Breath, Wind, Spirit in the Veda and the Bible


There are fundamental intuitions that penetrate minds, elect in them a permanent residence, magnify their substance, and invigorate their dreams.

Some of them transcend ages, lands, cultures, languages, religions.

So, the breath.

This word brings together the air and wind, the breath of life, but also the soul and the spirit.

These three areas of meaning, meteorological, biological, spiritual, combined in a word, create a space of echoes.

They link nature, mankind and the divine with a tight knot.

The Veda and the Bible, separated by more than a thousand years of age and several thousand kilometers, are tied from this knot, too.

The Veda says:

« Tribute to the Breath! Under its watch is this universe.

It is the master of all things.

Everything has its foundations in it.

Tribute, O Breath, to your clamour,

Tribute to your thunder!

Tribute, O Breath, to your lightning bolt,

Tribute to you, Breathe, when you rain! (…)

Tribute to you, Breathe, when you breathe,

Tribute to you when you inspire,

to you when you walk away,

Tribute to you when you approach!

The Breath covers the beings,

like the father his beloved son.

The Breath is master of all things

of what breathes and what doesn’t….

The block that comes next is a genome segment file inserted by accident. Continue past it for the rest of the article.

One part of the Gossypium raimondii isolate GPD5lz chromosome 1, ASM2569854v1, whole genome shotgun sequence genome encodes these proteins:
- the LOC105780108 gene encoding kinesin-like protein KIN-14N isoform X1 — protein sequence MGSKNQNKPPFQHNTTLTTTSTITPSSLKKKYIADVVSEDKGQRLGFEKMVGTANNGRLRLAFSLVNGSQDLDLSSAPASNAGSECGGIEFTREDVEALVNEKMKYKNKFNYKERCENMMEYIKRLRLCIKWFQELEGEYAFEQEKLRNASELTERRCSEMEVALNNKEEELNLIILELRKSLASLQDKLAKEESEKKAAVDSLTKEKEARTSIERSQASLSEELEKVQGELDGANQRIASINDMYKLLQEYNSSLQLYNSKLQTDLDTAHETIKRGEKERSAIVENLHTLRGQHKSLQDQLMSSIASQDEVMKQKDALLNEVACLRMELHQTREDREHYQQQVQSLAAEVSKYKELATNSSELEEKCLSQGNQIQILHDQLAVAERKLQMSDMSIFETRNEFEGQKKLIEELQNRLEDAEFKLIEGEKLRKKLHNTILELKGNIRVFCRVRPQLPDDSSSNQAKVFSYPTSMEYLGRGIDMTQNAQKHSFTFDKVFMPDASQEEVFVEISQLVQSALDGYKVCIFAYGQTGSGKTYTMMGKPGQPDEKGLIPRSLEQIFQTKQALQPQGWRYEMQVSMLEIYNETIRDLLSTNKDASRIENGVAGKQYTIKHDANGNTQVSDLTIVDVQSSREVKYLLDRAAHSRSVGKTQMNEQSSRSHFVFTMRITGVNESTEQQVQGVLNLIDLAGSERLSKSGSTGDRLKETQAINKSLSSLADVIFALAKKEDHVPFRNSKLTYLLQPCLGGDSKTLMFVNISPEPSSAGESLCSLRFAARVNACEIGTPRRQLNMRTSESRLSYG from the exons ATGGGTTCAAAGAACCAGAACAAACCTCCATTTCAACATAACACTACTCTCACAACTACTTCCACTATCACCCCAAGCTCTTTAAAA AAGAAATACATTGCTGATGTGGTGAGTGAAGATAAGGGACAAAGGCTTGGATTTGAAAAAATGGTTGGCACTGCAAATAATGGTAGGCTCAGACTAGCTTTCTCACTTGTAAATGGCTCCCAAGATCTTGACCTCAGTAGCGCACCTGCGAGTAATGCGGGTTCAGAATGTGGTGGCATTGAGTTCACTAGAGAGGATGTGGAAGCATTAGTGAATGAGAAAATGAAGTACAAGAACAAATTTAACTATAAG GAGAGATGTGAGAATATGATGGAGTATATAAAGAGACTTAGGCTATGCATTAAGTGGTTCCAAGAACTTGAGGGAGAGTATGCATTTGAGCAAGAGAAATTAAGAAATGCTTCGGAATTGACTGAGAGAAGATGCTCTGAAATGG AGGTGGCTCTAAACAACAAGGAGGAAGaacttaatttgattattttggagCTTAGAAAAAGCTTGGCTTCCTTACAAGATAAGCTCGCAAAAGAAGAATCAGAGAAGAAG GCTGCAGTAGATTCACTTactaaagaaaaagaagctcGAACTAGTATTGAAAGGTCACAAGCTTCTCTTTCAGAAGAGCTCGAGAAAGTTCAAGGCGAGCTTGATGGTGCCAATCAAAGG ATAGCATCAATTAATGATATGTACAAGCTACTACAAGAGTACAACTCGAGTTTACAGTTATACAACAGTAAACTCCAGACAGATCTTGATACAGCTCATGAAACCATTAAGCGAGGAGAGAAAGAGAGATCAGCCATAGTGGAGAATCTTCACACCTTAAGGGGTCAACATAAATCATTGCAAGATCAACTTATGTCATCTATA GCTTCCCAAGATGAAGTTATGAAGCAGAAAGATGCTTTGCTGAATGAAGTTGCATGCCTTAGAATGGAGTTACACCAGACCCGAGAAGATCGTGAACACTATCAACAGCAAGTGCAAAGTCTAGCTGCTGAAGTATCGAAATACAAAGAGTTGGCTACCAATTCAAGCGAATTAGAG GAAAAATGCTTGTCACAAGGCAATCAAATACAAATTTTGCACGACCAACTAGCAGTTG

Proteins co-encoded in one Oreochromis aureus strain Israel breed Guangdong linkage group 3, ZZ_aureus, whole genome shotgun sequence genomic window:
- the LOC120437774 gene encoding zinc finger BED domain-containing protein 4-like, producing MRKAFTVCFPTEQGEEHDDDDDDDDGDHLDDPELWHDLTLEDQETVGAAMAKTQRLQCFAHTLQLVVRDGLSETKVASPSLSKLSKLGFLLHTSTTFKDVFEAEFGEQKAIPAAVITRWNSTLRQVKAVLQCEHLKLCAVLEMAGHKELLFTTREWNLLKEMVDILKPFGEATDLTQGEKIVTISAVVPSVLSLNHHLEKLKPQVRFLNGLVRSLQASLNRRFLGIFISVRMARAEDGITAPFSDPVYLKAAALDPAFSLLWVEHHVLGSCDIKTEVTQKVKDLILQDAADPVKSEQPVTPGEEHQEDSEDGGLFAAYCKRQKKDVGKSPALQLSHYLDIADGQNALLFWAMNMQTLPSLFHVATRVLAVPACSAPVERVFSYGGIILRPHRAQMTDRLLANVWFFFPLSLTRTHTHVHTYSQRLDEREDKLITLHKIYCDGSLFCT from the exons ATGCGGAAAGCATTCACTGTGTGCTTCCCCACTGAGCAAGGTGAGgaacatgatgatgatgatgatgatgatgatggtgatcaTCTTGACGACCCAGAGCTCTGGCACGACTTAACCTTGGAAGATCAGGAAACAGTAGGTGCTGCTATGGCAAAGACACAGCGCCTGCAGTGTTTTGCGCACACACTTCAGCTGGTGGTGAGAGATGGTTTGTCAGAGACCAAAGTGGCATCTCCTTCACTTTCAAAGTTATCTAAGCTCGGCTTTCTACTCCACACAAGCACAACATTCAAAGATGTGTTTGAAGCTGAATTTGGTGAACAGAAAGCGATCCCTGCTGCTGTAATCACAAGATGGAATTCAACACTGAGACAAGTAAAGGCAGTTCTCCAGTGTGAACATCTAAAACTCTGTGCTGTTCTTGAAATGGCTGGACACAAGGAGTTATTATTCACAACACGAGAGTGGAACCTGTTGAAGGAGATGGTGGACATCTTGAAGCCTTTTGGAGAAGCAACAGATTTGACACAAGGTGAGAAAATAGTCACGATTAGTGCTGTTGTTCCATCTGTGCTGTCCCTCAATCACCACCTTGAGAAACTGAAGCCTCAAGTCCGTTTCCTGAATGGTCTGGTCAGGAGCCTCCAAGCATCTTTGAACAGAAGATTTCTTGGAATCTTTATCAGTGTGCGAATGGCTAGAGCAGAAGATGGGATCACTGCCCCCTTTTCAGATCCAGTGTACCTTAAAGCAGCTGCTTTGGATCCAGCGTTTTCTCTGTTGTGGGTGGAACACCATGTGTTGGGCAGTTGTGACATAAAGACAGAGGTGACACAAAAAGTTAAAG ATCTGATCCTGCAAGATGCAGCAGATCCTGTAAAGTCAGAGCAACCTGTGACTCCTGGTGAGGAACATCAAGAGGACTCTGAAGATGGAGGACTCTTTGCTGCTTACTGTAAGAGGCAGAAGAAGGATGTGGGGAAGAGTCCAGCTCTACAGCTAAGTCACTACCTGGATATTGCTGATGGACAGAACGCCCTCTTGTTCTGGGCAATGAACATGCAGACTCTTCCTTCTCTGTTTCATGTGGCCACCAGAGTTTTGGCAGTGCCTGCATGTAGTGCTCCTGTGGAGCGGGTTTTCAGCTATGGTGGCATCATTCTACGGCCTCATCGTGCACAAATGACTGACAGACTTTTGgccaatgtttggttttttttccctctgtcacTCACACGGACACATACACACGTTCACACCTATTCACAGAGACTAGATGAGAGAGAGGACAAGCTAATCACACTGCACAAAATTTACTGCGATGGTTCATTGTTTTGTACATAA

Man inhales, exhales,

being in the womb.

As soon as you animate it, O Breath,

he is born again. »i

Wind, rain, thunder, lightning are only signs, they denote the Master of the universe.

Signs also — the spirit and soul of man, and the love of the Breath for the creature.

The Book of Genesis says:

« And the earth was without form, and void; and darkness was upon the face of the deep. And the Spirit of God רוּחַ אֱלֹהִים ( Ruah Elohim) moved upon the face of the waters. »ii

« And the Lord God formed man of the dust of the ground, and breathed into his nostrils the breath of life (neshmah); and man became a living soul. (נֶפֶשׁ חַיָּה nephesh hayah)iii

The Hebrew text uses three different words to mean the « wind » (ruah) of God, the « breath » (neshmah) of life, and the living « soul » (nephesh).

If we open dictionaries, we notice that the meanings of these words circulate fluidly between them.

Ruah: « Breath; wind, air; soul, spirit ».

Neshmah: « Breath of life, soul, spirit. »

Nephesh: « Breath, smell, perfume; life, principle of life; soul, heart, desire; person ».

It is important to underline the intimate union of their meanings. These three Hebrew words come together in a symphony.

Philo of Alexandria writes in his commentary on Genesis:

« The expression (« He breathed ») has an even deeper meaning. Indeed, three things are required: what blows, what receives, what is blown. What blows is God; what receives is intelligence; what is blown is the soul. What is being done with these elements? There is a union of all three. » iv

Usually the wind blows and disperses the dust. Here, the wind gathers the dust, gives it breath and makes it live.

The Veda and the Bible breathe the same breath, the same wind blows, the same spirit shapes the same knot of life.

i AV. 40.4.1-2;8;10;14

ii Gen. 1,2

iii Gen. 2,7

iv Legum Allegoriae, 2, 37

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